My First Wedding Shoot, Part 1
Over the last few years I have learned one very important lesson in photography and that is always to be open to everything that comes your way. A while back I wrote about having to become a general photographer and taking advantage of all opportunities that come your way even if those are outside your comfortable area or don’t fall within your passion. Well if your passion is photography then any photo opp is a good one. I’ve spent a lot of time photographing critters, landscapes and planes but never much time photographing people, so this past project has been quite a challenge for me. Thanks to the mysteries that life bring some friends of mine asked me a while back if I would be interested in photographing their wedding. Well I can honestly say that up till that point I had no interest to do so and even told them that I had never done something like that before. Brad and Sarah were fine with my lack of experience in that field because they knew I would work hard. And boy did I!
Everything was started way back in Winter and the wedding was just a few weeks ago in July. I had a lot of prep work to do before then. Photography is still photography and light is everything, and that’s truly the most important lesson in all this. Getting prepped was more about learning techniques, coming up with creative shooting angles and figuring out the best timing to accomplish every shot. Without an assistant it was all me so I was very glad when they didn’t ask for video with their stills. As I have discovered in the past and for anyone out there that has tried to do both before, it’s really tough!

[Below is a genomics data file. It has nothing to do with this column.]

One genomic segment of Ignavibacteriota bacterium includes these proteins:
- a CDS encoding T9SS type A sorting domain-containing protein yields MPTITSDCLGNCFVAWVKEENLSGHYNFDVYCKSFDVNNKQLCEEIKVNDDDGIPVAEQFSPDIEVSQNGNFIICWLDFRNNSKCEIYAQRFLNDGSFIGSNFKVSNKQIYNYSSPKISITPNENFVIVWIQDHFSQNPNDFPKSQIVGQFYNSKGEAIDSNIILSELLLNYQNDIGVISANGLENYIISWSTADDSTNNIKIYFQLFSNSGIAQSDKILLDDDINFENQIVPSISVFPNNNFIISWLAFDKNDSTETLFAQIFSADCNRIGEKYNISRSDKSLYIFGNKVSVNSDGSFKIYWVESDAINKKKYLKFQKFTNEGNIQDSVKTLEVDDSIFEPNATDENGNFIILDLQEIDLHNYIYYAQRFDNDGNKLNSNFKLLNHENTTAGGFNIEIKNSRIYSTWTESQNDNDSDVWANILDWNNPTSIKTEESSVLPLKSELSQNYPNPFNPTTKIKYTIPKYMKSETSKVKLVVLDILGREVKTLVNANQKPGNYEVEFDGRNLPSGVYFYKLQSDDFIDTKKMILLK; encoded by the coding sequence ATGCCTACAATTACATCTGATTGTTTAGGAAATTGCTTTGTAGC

The technical aspect was the hard part at first. When you spend a lot of time working in one particular field you get used to doing everything that way and nothing else. With my planes I use the 200-400 VRII and 70-200 VRII a lot to isolate backgrounds and focus on one subject. Often times trying to capture as much information as possible in both the subject and the background. That seemed to be so inverted in this field as having shallow depth of field was such a key factor in so much of the shooting, something that I am NOT used to doing at all. Using the 24-70 AF-S f2.8and 50 f1.4 were a big help in achieving some of those shots. Black and White is also a key tool which made a lot more sense afterward as the light kind of sucked a lot of the time, being that everything I shot was during the middle of the day.
The last part of the prep was the inspirational side. The best was to do that I found was to research what other people had done and see what they had created. How they placed their subjects, their relationship to the background and the direction of the light that they choose all provided the answers to those questions in my mind. At Photoshop World this past Spring I spent a lot of time attending classes on wedding photography, like Cliff Mautner’s. All of this research material helped. Of course the only way to get the answers to those questions was to put them into practice.